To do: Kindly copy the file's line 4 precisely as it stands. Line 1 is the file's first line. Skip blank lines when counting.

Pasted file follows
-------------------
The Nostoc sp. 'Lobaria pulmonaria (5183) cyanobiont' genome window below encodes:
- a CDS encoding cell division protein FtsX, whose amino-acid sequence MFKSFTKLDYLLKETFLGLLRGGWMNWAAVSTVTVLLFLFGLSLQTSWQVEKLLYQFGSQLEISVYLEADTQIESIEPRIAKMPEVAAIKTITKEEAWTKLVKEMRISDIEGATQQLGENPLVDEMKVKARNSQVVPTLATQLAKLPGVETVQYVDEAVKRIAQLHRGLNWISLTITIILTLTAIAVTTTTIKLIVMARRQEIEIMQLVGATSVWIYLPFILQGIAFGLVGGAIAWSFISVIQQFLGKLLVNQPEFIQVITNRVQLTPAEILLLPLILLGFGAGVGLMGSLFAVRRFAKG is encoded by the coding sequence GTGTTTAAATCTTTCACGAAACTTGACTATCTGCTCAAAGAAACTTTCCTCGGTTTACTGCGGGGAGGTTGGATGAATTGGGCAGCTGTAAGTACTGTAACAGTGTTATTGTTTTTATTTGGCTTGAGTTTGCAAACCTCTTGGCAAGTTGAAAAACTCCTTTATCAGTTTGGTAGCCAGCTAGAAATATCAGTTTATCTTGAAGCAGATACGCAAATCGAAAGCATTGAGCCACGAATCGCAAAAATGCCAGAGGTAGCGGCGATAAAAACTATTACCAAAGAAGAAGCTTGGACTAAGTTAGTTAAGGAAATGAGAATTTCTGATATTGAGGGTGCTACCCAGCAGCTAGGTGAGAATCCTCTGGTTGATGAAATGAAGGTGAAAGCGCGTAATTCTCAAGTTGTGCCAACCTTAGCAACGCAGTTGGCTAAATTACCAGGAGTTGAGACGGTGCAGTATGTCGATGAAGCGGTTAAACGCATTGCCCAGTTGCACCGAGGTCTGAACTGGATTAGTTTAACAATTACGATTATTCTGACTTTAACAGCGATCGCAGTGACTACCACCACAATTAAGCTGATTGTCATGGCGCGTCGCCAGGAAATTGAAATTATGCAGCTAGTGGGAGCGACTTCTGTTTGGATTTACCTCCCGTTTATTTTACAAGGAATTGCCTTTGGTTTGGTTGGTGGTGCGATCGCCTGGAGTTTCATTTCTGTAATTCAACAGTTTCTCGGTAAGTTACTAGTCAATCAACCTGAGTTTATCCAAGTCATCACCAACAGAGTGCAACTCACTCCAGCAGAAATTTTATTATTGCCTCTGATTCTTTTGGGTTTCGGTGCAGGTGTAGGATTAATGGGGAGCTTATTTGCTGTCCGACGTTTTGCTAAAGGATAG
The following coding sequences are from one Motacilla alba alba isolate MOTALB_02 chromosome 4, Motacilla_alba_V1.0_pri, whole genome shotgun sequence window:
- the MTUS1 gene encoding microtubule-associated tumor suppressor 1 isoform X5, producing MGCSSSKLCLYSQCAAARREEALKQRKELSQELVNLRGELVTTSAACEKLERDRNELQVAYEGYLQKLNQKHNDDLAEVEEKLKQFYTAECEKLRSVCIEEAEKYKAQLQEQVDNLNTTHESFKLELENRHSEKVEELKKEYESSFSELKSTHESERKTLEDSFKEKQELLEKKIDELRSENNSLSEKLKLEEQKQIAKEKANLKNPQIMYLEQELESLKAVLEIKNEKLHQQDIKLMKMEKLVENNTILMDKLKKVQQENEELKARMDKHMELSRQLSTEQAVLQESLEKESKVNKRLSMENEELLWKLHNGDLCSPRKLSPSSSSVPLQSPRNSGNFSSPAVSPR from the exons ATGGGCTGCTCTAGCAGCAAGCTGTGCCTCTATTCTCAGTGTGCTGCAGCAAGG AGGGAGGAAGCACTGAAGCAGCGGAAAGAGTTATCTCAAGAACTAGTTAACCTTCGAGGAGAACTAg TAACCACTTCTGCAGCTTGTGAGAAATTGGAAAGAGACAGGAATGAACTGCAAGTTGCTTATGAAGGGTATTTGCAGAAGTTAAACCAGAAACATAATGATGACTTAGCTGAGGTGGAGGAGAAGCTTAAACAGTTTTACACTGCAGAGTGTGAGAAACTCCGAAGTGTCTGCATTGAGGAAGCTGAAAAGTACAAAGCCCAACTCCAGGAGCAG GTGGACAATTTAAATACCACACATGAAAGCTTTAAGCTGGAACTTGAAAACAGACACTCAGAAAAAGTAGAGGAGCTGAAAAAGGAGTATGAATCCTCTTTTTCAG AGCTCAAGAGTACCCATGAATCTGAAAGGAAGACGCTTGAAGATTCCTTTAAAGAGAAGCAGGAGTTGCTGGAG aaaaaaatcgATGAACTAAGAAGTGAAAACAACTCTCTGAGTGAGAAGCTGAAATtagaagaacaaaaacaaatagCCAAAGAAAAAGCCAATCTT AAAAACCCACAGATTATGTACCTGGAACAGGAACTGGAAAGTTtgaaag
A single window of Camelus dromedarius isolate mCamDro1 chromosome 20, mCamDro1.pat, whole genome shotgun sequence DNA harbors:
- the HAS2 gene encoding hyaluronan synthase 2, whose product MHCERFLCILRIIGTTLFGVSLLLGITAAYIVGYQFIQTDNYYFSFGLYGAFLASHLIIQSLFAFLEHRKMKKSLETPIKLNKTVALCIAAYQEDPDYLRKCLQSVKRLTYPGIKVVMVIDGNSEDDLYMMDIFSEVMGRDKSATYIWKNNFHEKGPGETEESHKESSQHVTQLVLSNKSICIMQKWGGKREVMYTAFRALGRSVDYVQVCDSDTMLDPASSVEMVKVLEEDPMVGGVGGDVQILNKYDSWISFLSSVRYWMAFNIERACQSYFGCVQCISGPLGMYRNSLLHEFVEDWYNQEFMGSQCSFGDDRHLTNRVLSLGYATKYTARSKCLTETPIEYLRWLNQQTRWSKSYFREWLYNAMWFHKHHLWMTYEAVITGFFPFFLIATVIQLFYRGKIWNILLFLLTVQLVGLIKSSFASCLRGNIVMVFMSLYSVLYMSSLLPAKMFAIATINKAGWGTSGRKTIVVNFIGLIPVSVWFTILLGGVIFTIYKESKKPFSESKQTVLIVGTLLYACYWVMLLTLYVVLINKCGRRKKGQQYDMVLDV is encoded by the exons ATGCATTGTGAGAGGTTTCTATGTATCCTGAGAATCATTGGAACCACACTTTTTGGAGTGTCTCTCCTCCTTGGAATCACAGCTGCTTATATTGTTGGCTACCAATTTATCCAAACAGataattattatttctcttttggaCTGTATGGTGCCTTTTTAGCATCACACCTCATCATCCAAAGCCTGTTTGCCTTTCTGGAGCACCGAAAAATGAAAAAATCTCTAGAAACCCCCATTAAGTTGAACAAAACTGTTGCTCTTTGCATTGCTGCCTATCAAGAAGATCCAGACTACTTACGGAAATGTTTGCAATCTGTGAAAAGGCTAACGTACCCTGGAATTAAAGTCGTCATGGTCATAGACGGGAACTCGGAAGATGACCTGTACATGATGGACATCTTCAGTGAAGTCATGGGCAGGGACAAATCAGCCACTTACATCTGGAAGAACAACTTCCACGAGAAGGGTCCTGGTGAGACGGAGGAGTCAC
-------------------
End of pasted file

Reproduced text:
- the MTUS1 gene encoding microtubule-associated tumor suppressor 1 isoform X5, producing MGCSSSKLCLYSQCAAARREEALKQRKELSQELVNLRGELVTTSAACEKLERDRNELQVAYEGYLQKLNQKHNDDLAEVEEKLKQFYTAECEKLRSVCIEEAEKYKAQLQEQVDNLNTTHESFKLELENRHSEKVEELKKEYESSFSELKSTHESERKTLEDSFKEKQELLEKKIDELRSENNSLSEKLKLEEQKQIAKEKANLKNPQIMYLEQELESLKAVLEIKNEKLHQQDIKLMKMEKLVENNTILMDKLKKVQQENEELKARMDKHMELSRQLSTEQAVLQESLEKESKVNKRLSMENEELLWKLHNGDLCSPRKLSPSSSSVPLQSPRNSGNFSSPAVSPR from the exons ATGGGCTGCTCTAGCAGCAAGCTGTGCCTCTATTCTCAGTGTGCTGCAGCAAGG AGGGAGGAAGCACTGAAGCAGCGGAAAGAGTTATCTCAAGAACTAGTTAACCTTCGAGGAGAACTAg TAACCACTTCTGCAGCTTGTGAGAAATTGGAAAGAGACAGGAATGAACTGCAAGTTGCTTATGAAGGGTATTTGCAGAAGTTAAACCAGAAACATAATGATGACTTAGCTGAGGTGGAGGAGAAGCTTAAACAGTTTTACACTGCAGAGTGTGAGAAACTCCGAAGTGTCTGCATTGAGGAAGCTGAAAAGTACAAAGCCCAACTCCAGGAGCAG GTGGACAATTTAAATACCACACATGAAAGCTTTAAGCTGGAACTTGAAAACAGACACTCAGAAAAAGTAGAGGAGCTGAAAAAGGAGTATGAATCCTCTTTTTCAG AGCTCAAGAGTACCCATGAATCTGAAAGGAAGACGCTTGAAGATTCCTTTAAAGAGAAGCAGGAGTTGCTGGAG aaaaaaatcgATGAACTAAGAAGTGAAAACAACTCTCTGAGTGAGAAGCTGAAATtagaagaacaaaaacaaatagCCAAAGAAAAAGCCAATCTT AAAAACCCACAGATTATGTACCTGGAACAGGAACTGGAAAGTTtgaaag